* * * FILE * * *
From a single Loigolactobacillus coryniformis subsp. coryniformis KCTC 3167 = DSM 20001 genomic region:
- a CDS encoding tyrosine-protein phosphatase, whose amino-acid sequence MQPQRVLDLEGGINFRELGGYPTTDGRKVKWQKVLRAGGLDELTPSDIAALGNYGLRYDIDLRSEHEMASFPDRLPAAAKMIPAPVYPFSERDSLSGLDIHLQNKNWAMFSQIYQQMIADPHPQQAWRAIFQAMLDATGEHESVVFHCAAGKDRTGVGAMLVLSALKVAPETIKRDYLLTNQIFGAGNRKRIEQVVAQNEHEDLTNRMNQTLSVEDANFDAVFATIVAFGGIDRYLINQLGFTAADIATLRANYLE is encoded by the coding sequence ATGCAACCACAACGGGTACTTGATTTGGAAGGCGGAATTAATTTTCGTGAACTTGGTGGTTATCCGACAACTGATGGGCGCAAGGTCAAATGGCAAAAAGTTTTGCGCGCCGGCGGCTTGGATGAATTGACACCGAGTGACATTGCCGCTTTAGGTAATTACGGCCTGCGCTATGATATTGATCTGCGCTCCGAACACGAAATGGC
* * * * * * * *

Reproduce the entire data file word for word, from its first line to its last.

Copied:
From a single Loigolactobacillus coryniformis subsp. coryniformis KCTC 3167 = DSM 20001 genomic region:
- a CDS encoding tyrosine-protein phosphatase, whose amino-acid sequence MQPQRVLDLEGGINFRELGGYPTTDGRKVKWQKVLRAGGLDELTPSDIAALGNYGLRYDIDLRSEHEMASFPDRLPAAAKMIPAPVYPFSERDSLSGLDIHLQNKNWAMFSQIYQQMIADPHPQQAWRAIFQAMLDATGEHESVVFHCAAGKDRTGVGAMLVLSALKVAPETIKRDYLLTNQIFGAGNRKRIEQVVAQNEHEDLTNRMNQTLSVEDANFDAVFATIVAFGGIDRYLINQLGFTAADIATLRANYLE is encoded by the coding sequence ATGCAACCACAACGGGTACTTGATTTGGAAGGCGGAATTAATTTTCGTGAACTTGGTGGTTATCCGACAACTGATGGGCGCAAGGTCAAATGGCAAAAAGTTTTGCGCGCCGGCGGCTTGGATGAATTGACACCGAGTGACATTGCCGCTTTAGGTAATTACGGCCTGCGCTATGATATTGATCTGCGCTCCGAACACGAAATGGC